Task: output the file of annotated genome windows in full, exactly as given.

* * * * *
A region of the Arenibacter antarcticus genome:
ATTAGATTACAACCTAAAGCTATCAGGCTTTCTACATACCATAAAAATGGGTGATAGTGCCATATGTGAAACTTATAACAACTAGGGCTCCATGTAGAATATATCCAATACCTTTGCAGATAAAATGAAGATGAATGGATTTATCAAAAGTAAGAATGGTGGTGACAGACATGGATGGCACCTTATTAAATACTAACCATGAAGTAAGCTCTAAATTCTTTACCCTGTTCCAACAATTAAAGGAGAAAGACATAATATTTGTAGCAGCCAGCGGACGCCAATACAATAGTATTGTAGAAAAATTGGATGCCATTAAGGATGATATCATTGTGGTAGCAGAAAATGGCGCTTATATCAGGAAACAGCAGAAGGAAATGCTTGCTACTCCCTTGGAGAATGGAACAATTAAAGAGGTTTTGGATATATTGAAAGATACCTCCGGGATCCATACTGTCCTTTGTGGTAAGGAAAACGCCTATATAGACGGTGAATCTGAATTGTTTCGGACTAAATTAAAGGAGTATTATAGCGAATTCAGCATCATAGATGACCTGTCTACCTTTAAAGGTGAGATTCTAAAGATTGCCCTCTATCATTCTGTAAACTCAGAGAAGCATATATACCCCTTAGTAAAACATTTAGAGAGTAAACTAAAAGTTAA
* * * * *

A region of the Arenibacter antarcticus genome:
ATTAGATTACAACCTAAAGCTATCAGGCTTTCTACATACCATAAAAATGGGTGATAGTGCCATATGTGAAACTTATAACAACTAGGGCTCCATGTAGAATATATCCAATACCTTTGCAGATAAAATGAAGATGAATGGATTTATCAAAAGTAAGAATGGTGGTGACAGACATGGATGGCACCTTATTAAATACTAACCATGAAGTAAGCTCTAAATTCTTTACCCTGTTCCAACAATTAAAGGAGAAAGACATAATATTTGTAGCAGCCAGCGGACGCCAATACAATAGTATTGTAGAAAAATTGGATGCCATTAAGGATGATATCATTGTGGTAGCAGAAAATGGCGCTTATATCAGGAAACAGCAGAAGGAAATGCTTGCTACTCCCTTGGAGAATGGAACAATTAAAGAGGTTTTGGATATATTGAAAGATACCTCCGGGATCCATACTGTCCTTTGTGGTAAGGAAAACGCCTATATAGACGGTGAATCTGAATTGTTTCGGACTAAATTAAAGGAGTATTATAGCGAATTCAGCATCATAGATGACCTGTCTACCTTTAAAGGTGAGATTCTAAAGATTGCCCTCTATCATTCTGTAAACTCAGAGAAGCATATATACCCCTTAGTAAAACATTTAGAGAGTAAACTAAAAGTTAA